Shorty Robertson Jangala’s painting ‘Ngapa Jukurrpa’ (Water Dreaming) from Yuendumu, Central Australia. Palya Art C-2820

Shorty Robertson Jangala’s painting ‘Ngapa Jukurrpa’ (Water Dreaming) from Yuendumu, Central Australia. Palya Art C-2820

Artist: Shorty Robertson Jangala
Artwork: Painting
Title: ‘Ngapa Jukurrpa’ (Water Dreaming)
Date: 2004
Medium: Acrylic paint on linen
Size: 460 x 300 mm
Warlukurlangu Artists Cat. No. 39/04
Palya Art Cat. No: C-2820
Price: AUD $1,700.00


Shorty Jangala Robertson was born at Jila (Chilla Well), a large soakage and claypan north west of Yuendumu, a remote Aboriginal community located 290 kms north-west of Alice Springs in the NT of Australia. He lived a nomadic hunter-gatherer lifestyle with his parents, older brother and extended Warlpiri family. They travelled vast distances across desert country, passing through Warlukurlangu, south west of Jila and Ngarlikurlangu, north of Yuendumu, visiting Jangala’s, his skin brothers. His childhood memories consist of stories associated with the Coniston massacre of Aboriginal people. Families were also shot at Wantaparri, close to Jila. Shorty Jangala Robertson had virtually no contact with white fellas during his youth but remembered leaving Jila for Mt Theo ‘to hide’ from being shot. His father died at Mt Theo.

Shorty Jangala moved with his mother to Mt Doreen Station, and subsequently the new settlement of Yuendumu. During World War II, the army took people from Yuendumu to the other Warlpiri settlement at Lajamanu. Shorty was taken and separated from his mother; however, she came to get him on foot and together they travelled hundreds of miles back to Chilla Well. Drought food and medical supplies forced Shorty and his family back to Yuendumu from time to time.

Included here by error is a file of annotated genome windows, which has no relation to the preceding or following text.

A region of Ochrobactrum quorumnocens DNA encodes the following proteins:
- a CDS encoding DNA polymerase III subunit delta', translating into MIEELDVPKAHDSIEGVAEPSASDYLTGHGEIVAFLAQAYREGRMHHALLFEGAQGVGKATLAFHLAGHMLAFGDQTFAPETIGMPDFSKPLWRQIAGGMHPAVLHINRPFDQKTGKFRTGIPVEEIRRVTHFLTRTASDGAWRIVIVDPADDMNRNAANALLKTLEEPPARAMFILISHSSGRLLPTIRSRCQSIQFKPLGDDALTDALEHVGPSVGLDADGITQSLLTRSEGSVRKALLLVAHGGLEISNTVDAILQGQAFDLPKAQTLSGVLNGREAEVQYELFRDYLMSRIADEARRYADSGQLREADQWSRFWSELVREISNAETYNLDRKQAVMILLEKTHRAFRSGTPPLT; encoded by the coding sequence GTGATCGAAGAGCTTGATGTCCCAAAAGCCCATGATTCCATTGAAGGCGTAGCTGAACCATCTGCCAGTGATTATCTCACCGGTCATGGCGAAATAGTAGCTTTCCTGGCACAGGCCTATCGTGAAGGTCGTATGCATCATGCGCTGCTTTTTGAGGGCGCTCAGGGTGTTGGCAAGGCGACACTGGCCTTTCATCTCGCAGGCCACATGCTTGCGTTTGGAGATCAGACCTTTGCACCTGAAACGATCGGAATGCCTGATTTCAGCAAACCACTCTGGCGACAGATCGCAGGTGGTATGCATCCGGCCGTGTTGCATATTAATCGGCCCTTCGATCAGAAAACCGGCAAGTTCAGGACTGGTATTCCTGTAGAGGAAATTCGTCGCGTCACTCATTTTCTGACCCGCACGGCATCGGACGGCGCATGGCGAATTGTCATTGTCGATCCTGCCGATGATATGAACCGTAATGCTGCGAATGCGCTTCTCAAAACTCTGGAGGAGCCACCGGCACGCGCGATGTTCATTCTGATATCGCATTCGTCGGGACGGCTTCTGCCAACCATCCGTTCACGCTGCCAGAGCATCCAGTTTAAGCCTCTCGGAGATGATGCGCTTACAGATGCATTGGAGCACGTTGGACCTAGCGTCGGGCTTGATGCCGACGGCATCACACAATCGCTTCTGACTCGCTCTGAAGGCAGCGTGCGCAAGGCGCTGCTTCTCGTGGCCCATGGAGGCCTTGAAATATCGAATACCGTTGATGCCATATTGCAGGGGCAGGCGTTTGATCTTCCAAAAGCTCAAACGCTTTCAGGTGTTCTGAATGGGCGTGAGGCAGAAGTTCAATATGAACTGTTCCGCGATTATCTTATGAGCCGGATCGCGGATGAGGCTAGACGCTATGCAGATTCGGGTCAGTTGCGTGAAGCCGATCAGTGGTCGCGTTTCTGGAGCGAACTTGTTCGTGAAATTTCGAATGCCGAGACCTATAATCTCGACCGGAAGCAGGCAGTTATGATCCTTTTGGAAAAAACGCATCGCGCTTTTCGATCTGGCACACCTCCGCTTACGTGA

His working life was full of adventure and hard work for different enterprises in the Alice Springs and Yuendumu areas. He finally settled at Yuendumu in 1967 after the Australian Citizen Referendum. It is extraordinary in all his travels and jobs over his whole working life, that he escaped the burgeoning and flourishing Central Desert art movement of the 1970’s and 1980’s. Thus Shorty’s paintings are fresh, vigorous and new. His use of colour to paint and interpret his dreamings of Ngapa (Water), Watiyawarnu (Acacia), Yankirri (Emu) and Pamapardu (Flying Ant) is vital, yet upholding the Warlpiri tradition. Shorty was well in his 70’s when he started painting. He was an active member of the Warlukurlangu Artists Aboriginal Association, an Aboriginal owned and governed art centre located in Yuendumu.

He passed away 28-09-2014 on a sunny Sunday morning. Source: Warlukurlangu Artists


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